Truth be told I was barely eight months old when John Lennon was assassinated. Therefore I have no personal connection to his life aside from that event. Although Lennon was an enormous presence in New York City during the years my mother was growing up there,she was living in Brooklyn at the time and had no such association with him in her life either. Surprisingly,the only person in my immediate family who did have a personal connection to John Lennon at all would’ve been the one most interest in such a thing occurring in his life: my very own father. This story has been recounted to me through random tidbits. I may not actually be able to tell this story completely accurately. But between withholding names for privacy purposes and the distance in time with which these stories were told to me? Its so worthwhile a tale to tale about John Lennon the best thing is just to give it a try regardless.
It was during Christmas break while my father was a collage student that this event occurred. He and another friend had traveled to New York for a little holiday vacation. This friend had managed to procure tickets for the David Frost Show filming on one of those days. Though my father was apparently only marginally interested,he decided to take up his friends offer and go anyway. As it is today there would be lines of people around the block outside the theater to see any talk show in NYC. Of course it was also a dank,rainy afternoon when my father and his friend queued up for David Frost and that wasn’t encouraging either. While their scuttlebutt within the long queue there began to be talk that John Lennon and Yoko Ono would be appearing on Frost’s show that day. Now my father suddenly became concerned that if the theater filled up that he would not get a change to see Lennon.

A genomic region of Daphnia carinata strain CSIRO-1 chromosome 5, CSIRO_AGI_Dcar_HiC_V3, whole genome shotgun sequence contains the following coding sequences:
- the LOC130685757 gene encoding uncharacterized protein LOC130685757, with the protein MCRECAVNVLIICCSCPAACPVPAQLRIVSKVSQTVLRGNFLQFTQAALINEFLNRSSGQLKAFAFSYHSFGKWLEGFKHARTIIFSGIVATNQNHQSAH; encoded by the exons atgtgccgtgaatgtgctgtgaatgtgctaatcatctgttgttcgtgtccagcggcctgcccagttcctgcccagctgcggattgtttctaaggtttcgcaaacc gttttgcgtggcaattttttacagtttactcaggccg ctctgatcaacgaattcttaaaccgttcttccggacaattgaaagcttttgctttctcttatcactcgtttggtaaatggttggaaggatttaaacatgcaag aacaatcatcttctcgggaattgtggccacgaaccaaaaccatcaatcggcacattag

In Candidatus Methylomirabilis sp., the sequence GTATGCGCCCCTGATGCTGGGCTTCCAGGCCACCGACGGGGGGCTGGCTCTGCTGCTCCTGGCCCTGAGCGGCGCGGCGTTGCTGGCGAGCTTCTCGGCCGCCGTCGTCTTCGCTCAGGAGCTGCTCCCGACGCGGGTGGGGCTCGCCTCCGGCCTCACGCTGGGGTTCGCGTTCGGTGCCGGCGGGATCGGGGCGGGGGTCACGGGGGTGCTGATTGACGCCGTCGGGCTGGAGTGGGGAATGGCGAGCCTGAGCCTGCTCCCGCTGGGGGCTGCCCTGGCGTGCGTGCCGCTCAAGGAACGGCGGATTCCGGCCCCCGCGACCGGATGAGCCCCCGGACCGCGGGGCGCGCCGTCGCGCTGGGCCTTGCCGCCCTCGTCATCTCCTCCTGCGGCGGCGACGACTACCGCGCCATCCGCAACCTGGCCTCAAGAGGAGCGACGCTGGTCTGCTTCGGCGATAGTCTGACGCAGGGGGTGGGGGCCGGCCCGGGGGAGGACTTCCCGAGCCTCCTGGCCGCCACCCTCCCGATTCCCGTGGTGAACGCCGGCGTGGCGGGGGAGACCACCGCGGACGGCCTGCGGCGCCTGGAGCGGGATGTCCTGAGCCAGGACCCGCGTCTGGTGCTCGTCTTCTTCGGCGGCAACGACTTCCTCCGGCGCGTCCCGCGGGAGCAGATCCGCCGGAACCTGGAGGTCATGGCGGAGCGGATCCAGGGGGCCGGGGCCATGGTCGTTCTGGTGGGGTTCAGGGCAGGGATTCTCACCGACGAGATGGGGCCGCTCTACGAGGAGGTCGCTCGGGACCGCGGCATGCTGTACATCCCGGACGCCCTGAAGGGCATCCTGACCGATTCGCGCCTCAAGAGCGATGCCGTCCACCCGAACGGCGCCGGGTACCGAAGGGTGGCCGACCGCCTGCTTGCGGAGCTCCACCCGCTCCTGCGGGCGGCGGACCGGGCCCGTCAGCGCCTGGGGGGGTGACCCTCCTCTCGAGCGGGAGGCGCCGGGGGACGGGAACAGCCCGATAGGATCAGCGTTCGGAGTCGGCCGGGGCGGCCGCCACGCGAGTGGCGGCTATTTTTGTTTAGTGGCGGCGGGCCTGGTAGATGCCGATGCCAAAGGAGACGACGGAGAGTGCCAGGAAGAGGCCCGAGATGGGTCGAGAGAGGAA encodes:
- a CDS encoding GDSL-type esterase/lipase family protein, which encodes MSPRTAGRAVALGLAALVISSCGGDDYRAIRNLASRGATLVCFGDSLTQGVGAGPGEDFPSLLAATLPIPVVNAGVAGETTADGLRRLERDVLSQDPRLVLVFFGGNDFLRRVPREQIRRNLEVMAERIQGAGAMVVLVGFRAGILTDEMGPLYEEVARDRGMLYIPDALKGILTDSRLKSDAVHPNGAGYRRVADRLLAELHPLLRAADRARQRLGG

My father had “been” John Lennon in a mock Beatle group performing in his cellar as a preteen and had followed Lennon and the Beatles career with great vigor-as did many of his generation. Luckily my father and his friend got into the theater where they found John combing Yoko’s long hair before the show began,and later during commercial breaks as well. John and Yoko were there with the Elephants Memory Band,discussing political issues of the Nixon era with various activists with whom they were associated-occasionally performing songs from their Sometime In New York City such as “John Sinclair” and “Woman Is The N*gger Of The World”. While at one point David Frost had to abruptly go to a commercial break when Lennon got into a very heated yelling match with an apparently reactionary conservative audience member,this was all part of the hugely exciting experience that seemed to be an important point of reference in my father’s life and one he’ll never forget.
When discussing this article with my father,he asked me why I felt it was important to write about a subject without any first hand perspective? The answer is that no one can have a first hand perspective with everyone and everything they admire. Some of these things and people are going to be gone or dead-some for long periods of time in fact. Writing about an event from a second hand perspective,especially as it pertains to ones own family,not only helps you better understand the bonds that tie you to said family member but for generational reasons as well. I cannot honestly say that there was anyone who artistically and philosophically moved my generation on quite the same level as John Lennon did my father’s. The closest I could say for me to that would be Janelle Monae,whom I was lucky enough to see live in concert. Still she still doesn’t come close to holding the same cultural significance Lennon did,though perhaps she should. So just who will be the John Lennon for the new generation? Who will be able to blend the personal,creative and political atmosphere of their environments and bring the world in as their audience? And when men of my generation enter late middle age,will they have stories like this to tell their children?